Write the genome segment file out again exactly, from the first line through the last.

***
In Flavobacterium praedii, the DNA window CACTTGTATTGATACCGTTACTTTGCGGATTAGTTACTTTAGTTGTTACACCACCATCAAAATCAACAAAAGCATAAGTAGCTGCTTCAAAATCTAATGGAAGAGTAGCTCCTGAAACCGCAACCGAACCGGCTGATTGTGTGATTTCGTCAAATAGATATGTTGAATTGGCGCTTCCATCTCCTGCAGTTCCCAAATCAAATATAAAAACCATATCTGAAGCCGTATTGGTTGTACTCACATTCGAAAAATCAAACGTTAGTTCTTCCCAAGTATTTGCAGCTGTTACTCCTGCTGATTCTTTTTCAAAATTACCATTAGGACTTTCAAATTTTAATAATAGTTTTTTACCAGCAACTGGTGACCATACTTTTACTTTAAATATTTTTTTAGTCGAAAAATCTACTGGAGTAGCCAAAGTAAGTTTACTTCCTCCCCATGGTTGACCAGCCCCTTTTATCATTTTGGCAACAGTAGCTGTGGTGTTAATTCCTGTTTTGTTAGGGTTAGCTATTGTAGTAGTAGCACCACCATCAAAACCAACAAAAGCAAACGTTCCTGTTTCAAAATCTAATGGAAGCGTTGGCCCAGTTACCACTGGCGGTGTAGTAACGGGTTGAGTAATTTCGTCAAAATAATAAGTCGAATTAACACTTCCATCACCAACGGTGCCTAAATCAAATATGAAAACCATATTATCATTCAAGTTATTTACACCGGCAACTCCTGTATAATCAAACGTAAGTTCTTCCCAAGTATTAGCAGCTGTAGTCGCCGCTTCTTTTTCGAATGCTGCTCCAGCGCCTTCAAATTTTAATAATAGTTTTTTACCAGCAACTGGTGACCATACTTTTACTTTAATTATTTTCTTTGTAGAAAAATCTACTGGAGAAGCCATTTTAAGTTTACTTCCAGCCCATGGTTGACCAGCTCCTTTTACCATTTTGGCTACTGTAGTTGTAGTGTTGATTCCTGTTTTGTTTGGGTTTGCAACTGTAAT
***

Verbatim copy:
In Flavobacterium praedii, the DNA window CACTTGTATTGATACCGTTACTTTGCGGATTAGTTACTTTAGTTGTTACACCACCATCAAAATCAACAAAAGCATAAGTAGCTGCTTCAAAATCTAATGGAAGAGTAGCTCCTGAAACCGCAACCGAACCGGCTGATTGTGTGATTTCGTCAAATAGATATGTTGAATTGGCGCTTCCATCTCCTGCAGTTCCCAAATCAAATATAAAAACCATATCTGAAGCCGTATTGGTTGTACTCACATTCGAAAAATCAAACGTTAGTTCTTCCCAAGTATTTGCAGCTGTTACTCCTGCTGATTCTTTTTCAAAATTACCATTAGGACTTTCAAATTTTAATAATAGTTTTTTACCAGCAACTGGTGACCATACTTTTACTTTAAATATTTTTTTAGTCGAAAAATCTACTGGAGTAGCCAAAGTAAGTTTACTTCCTCCCCATGGTTGACCAGCCCCTTTTATCATTTTGGCAACAGTAGCTGTGGTGTTAATTCCTGTTTTGTTAGGGTTAGCTATTGTAGTAGTAGCACCACCATCAAAACCAACAAAAGCAAACGTTCCTGTTTCAAAATCTAATGGAAGCGTTGGCCCAGTTACCACTGGCGGTGTAGTAACGGGTTGAGTAATTTCGTCAAAATAATAAGTCGAATTAACACTTCCATCACCAACGGTGCCTAAATCAAATATGAAAACCATATTATCATTCAAGTTATTTACACCGGCAACTCCTGTATAATCAAACGTAAGTTCTTCCCAAGTATTAGCAGCTGTAGTCGCCGCTTCTTTTTCGAATGCTGCTCCAGCGCCTTCAAATTTTAATAATAGTTTTTTACCAGCAACTGGTGACCATACTTTTACTTTAATTATTTTCTTTGTAGAAAAATCTACTGGAGAAGCCATTTTAAGTTTACTTCCAGCCCATGGTTGACCAGCTCCTTTTACCATTTTGGCTACTGTAGTTGTAGTGTTGATTCCTGTTTTGTTTGGGTTTGCAACTGTAAT